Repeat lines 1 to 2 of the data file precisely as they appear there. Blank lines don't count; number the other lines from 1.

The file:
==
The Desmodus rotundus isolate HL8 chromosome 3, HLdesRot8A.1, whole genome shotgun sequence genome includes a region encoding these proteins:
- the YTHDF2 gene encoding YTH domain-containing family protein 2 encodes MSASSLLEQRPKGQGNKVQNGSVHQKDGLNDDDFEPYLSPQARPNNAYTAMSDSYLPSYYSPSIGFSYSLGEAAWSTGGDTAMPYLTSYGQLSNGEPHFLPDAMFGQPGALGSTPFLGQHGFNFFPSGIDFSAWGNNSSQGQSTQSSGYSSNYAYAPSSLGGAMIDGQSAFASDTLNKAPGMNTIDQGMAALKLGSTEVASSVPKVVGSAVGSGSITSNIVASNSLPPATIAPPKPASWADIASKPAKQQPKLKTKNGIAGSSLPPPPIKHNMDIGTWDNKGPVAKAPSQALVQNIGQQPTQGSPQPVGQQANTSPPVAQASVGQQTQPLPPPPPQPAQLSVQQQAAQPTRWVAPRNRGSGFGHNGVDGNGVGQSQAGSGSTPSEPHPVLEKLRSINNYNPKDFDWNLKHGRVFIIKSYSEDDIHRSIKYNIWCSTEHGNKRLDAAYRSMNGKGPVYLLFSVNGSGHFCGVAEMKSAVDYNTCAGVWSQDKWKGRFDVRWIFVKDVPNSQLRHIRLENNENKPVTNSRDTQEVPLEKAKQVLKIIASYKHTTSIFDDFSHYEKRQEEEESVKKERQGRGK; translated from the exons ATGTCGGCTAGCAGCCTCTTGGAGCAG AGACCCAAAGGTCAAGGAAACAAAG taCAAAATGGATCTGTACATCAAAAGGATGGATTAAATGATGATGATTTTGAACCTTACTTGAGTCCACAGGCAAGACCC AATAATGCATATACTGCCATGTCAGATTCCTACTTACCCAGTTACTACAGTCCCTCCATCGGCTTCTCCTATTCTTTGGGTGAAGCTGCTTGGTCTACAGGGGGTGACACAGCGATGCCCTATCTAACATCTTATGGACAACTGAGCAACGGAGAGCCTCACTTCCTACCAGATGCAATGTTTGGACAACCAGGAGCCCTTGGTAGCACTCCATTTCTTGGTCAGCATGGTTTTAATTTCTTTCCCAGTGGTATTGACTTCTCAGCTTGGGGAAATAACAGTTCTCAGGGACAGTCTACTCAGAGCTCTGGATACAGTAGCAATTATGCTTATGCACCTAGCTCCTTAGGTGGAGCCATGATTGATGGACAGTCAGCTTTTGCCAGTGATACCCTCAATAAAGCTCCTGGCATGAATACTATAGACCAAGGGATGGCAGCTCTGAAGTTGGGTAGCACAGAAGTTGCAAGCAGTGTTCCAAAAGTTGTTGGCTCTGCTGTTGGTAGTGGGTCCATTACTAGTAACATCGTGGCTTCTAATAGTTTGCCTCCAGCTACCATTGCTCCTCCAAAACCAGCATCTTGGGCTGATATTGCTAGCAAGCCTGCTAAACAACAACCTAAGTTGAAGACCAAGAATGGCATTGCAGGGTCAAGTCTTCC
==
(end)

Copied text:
The Desmodus rotundus isolate HL8 chromosome 3, HLdesRot8A.1, whole genome shotgun sequence genome includes a region encoding these proteins:
- the YTHDF2 gene encoding YTH domain-containing family protein 2 encodes MSASSLLEQRPKGQGNKVQNGSVHQKDGLNDDDFEPYLSPQARPNNAYTAMSDSYLPSYYSPSIGFSYSLGEAAWSTGGDTAMPYLTSYGQLSNGEPHFLPDAMFGQPGALGSTPFLGQHGFNFFPSGIDFSAWGNNSSQGQSTQSSGYSSNYAYAPSSLGGAMIDGQSAFASDTLNKAPGMNTIDQGMAALKLGSTEVASSVPKVVGSAVGSGSITSNIVASNSLPPATIAPPKPASWADIASKPAKQQPKLKTKNGIAGSSLPPPPIKHNMDIGTWDNKGPVAKAPSQALVQNIGQQPTQGSPQPVGQQANTSPPVAQASVGQQTQPLPPPPPQPAQLSVQQQAAQPTRWVAPRNRGSGFGHNGVDGNGVGQSQAGSGSTPSEPHPVLEKLRSINNYNPKDFDWNLKHGRVFIIKSYSEDDIHRSIKYNIWCSTEHGNKRLDAAYRSMNGKGPVYLLFSVNGSGHFCGVAEMKSAVDYNTCAGVWSQDKWKGRFDVRWIFVKDVPNSQLRHIRLENNENKPVTNSRDTQEVPLEKAKQVLKIIASYKHTTSIFDDFSHYEKRQEEEESVKKERQGRGK; translated from the exons ATGTCGGCTAGCAGCCTCTTGGAGCAG AGACCCAAAGGTCAAGGAAACAAAG taCAAAATGGATCTGTACATCAAAAGGATGGATTAAATGATGATGATTTTGAACCTTACTTGAGTCCACAGGCAAGACCC AATAATGCATATACTGCCATGTCAGATTCCTACTTACCCAGTTACTACAGTCCCTCCATCGGCTTCTCCTATTCTTTGGGTGAAGCTGCTTGGTCTACAGGGGGTGACACAGCGATGCCCTATCTAACATCTTATGGACAACTGAGCAACGGAGAGCCTCACTTCCTACCAGATGCAATGTTTGGACAACCAGGAGCCCTTGGTAGCACTCCATTTCTTGGTCAGCATGGTTTTAATTTCTTTCCCAGTGGTATTGACTTCTCAGCTTGGGGAAATAACAGTTCTCAGGGACAGTCTACTCAGAGCTCTGGATACAGTAGCAATTATGCTTATGCACCTAGCTCCTTAGGTGGAGCCATGATTGATGGACAGTCAGCTTTTGCCAGTGATACCCTCAATAAAGCTCCTGGCATGAATACTATAGACCAAGGGATGGCAGCTCTGAAGTTGGGTAGCACAGAAGTTGCAAGCAGTGTTCCAAAAGTTGTTGGCTCTGCTGTTGGTAGTGGGTCCATTACTAGTAACATCGTGGCTTCTAATAGTTTGCCTCCAGCTACCATTGCTCCTCCAAAACCAGCATCTTGGGCTGATATTGCTAGCAAGCCTGCTAAACAACAACCTAAGTTGAAGACCAAGAATGGCATTGCAGGGTCAAGTCTTCC